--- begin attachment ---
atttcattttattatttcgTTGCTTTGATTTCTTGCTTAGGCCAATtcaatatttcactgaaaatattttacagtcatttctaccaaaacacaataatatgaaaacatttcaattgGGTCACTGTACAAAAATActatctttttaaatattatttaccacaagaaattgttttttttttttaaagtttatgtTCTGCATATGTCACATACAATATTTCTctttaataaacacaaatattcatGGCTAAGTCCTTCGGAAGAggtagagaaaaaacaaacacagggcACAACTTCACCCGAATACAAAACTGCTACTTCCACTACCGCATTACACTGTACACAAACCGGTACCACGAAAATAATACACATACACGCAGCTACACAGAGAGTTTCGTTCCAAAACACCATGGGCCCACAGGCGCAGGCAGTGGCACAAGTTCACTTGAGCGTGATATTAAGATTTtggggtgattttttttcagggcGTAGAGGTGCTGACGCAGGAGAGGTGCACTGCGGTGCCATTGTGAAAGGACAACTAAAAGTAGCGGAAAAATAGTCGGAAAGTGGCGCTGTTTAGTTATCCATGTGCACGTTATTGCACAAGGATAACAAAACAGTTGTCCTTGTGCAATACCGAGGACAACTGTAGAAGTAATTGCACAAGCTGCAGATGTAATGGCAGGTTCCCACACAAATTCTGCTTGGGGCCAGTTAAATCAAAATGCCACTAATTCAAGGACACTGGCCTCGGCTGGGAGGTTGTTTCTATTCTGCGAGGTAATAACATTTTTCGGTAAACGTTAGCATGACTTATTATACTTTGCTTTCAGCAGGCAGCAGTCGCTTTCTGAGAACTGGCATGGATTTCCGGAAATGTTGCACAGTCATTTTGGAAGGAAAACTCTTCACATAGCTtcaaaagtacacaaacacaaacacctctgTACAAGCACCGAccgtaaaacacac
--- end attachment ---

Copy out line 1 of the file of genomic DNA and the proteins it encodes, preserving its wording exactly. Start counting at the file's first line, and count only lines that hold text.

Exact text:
atttcattttattatttcgTTGCTTTGATTTCTTGCTTAGGCCAATtcaatatttcactgaaaatattttacagtcatttctaccaaaacacaataatatgaaaacatttcaattgGGTCACTGTACAAAAATActatctttttaaatattatttaccacaagaaattgttttttttttttaaagtttatgtTCTGCATATGTCACATACAATATTTCTctttaataaacacaaatattcatGGCTAAGTCCTTCGGAAGAggtagagaaaaaacaaacacagggcACAACTTCACCCGAATACAAAACTGCTACTTCCACTACCGCATTACACTGTACACAAACCGGTACCACGAAAATAATACACATACACGCAGCTACACAGAGAGTTTCGTTCCAAAACACCATGGGCCCACAGGCGCAGGCAGTGGCACAAGTTCACTTGAGCGTGATATTAAGATTTtggggtgattttttttcagggcGTAGAGGTGCTGACGCAGGAGAGGTGCACTGCGGTGCCATTGTGAAAGGACAACTAAAAGTAGCGGAAAAATAGTCGGAAAGTGGCGCTGTTTAGTTATCCATGTGCACGTTATTGCACAAGGATAACAAAACAGTTGTCCTTGTGCAATACCGAGGACAACTGTAGAAGTAATTGCACAAGCTGCAGATGTAATGGCAGGTTCCCACACAAATTCTGCTTGGGGCCAGTTAAATCAAAATGCCACTAATTCAAGGACACTGGCCTCGGCTGGGAGGTTGTTTCTATTCTGCGAGGTAATAACATTTTTCGGTAAACGTTAGCATGACTTATTATACTTTGCTTTCAGCAGGCAGCAGTCGCTTTCTGAGAACTGGCATGGATTTCCGGAAATGTTGCACAGTCATTTTGGAAGGAAAACTCTTCACATAGCTtcaaaagtacacaaacacaaacacctctgTACAAGCACCGAccgtaaaacacac